To say I took the news of the extension ending hard – well, that’s just a silly understatement! I know it’s hard for some to understand. If you haven’t had your life changed so dramatically, if you haven’t lived with significant aggression, if you haven’t lived with a barely verbal child and if you only saw the Parker and Allison after they started the STX209/Arbaclofen… I guess I can see how it would be hard to you to understand why this hurt so much. I know many of you didn’t think the drug really made a difference (I know because you told me!)… To every well intended person who said, “Maybe it wasn’t the meds, maybe they were just growing up and nothing will change without it”, I wanted you to be right. For every one who said, “It won’t be a big deal”, I wanted you to be right. For every person who said that I overreacted with my worries, hurt and anger – I wanted you to be right.
The truth is though you weren’t. You were not right this time. I was. I knew all along. I’ve been here from day one on May 4th, 1999 when that sweet little boy entered this world and on October 17th, 2002 when my princess joined our family. I’ve been right here, through every step. I knew.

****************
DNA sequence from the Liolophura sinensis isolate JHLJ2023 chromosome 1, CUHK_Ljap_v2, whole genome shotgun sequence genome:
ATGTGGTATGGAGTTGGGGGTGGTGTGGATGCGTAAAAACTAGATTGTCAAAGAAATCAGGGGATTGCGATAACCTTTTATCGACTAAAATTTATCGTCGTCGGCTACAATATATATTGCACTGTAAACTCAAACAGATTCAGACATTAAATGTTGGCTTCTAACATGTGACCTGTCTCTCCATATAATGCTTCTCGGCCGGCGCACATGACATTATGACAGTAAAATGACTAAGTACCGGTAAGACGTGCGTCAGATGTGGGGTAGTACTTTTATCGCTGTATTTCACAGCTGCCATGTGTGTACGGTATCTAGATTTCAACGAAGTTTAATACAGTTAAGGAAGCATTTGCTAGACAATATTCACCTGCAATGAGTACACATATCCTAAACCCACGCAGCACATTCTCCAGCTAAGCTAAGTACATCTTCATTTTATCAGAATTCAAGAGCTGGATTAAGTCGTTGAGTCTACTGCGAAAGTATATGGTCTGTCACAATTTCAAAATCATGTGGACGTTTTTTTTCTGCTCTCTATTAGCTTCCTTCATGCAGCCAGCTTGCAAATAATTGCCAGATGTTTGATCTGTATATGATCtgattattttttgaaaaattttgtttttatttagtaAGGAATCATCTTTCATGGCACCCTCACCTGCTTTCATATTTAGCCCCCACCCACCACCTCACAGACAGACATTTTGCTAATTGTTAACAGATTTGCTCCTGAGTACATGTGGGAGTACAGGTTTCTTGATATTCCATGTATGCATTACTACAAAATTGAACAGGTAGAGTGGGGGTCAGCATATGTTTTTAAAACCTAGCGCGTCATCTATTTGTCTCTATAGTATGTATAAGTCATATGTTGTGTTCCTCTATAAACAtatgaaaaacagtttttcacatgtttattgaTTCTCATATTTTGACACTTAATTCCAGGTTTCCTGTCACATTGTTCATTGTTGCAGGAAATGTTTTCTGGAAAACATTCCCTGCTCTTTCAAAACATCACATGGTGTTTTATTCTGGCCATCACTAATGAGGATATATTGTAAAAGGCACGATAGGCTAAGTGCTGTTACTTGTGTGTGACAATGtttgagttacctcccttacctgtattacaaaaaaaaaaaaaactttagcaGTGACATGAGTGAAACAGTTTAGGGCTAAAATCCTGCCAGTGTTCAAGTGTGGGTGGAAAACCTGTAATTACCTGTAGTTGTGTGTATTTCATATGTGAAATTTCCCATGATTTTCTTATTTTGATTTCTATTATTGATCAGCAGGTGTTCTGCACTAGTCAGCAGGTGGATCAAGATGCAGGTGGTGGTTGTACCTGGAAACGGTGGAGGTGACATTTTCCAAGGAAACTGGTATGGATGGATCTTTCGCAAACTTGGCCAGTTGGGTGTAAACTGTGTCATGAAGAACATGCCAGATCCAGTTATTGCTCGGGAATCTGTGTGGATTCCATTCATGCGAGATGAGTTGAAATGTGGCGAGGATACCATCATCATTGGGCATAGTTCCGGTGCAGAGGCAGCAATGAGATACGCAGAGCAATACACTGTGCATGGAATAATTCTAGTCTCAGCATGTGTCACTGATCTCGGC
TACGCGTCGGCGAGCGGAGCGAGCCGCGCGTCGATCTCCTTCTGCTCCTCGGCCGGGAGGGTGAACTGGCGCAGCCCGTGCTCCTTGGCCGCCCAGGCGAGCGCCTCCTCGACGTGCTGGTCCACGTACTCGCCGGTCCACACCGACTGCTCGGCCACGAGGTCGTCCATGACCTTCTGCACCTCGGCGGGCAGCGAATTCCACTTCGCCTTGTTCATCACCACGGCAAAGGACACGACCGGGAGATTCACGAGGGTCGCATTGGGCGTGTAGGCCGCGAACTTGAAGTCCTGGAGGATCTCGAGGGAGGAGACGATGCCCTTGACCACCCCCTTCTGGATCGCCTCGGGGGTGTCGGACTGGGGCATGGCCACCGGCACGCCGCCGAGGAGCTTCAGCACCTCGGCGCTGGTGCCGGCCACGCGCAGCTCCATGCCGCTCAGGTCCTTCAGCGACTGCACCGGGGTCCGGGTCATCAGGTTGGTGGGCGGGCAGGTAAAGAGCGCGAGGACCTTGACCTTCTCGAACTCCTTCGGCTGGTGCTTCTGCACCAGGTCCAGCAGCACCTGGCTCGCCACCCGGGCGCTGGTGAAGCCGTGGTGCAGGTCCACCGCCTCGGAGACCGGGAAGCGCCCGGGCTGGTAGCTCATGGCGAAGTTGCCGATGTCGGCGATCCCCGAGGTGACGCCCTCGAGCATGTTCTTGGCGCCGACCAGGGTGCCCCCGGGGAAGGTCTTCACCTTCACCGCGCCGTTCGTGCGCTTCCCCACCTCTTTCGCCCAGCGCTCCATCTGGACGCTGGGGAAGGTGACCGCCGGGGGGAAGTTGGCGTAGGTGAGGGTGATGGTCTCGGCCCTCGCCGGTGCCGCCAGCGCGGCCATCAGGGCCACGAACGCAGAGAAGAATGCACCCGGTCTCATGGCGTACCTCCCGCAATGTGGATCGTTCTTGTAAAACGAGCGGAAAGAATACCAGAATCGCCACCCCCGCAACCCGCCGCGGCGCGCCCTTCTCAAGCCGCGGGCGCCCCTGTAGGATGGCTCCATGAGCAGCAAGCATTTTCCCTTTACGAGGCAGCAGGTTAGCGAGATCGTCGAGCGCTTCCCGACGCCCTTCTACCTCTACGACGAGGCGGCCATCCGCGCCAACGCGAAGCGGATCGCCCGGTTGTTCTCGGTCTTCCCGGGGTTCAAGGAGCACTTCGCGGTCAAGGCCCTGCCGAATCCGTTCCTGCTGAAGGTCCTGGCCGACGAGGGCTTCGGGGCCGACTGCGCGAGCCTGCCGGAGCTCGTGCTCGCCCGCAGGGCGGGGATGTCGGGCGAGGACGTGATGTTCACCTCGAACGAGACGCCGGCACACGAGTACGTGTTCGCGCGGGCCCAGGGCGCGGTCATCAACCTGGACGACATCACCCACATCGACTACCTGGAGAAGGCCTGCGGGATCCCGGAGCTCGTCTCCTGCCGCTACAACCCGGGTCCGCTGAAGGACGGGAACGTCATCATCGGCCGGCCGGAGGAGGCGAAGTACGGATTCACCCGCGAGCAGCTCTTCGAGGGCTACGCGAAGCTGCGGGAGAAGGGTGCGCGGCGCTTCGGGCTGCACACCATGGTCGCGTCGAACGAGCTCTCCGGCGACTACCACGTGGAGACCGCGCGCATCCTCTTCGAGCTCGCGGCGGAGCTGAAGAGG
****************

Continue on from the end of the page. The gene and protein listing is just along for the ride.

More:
While there is more than one reason I’ve been so quiet, one of the reasons is it’s hard to talk about. It’s hard to talk about the regression I witness each day. It’s hard to talk about the frustration I see in both of the children. It’s hard to talk about how much our lives are changing when what could fix it – is still in the cabinet waiting to be shipped back. It’s hard not to be angry. It’s hard to remain positive. It’s hard to watch your friends’ hearts break as they, too, watch their children slip away – back into the world filled with frustration, aggression, and anxiety. It’s hard to watch… that doesn’t even begin to reach the depth of the pain it inflicts in our hearts. It’s hard to admit what is really happening because it’s not pretty or fun or wonderful.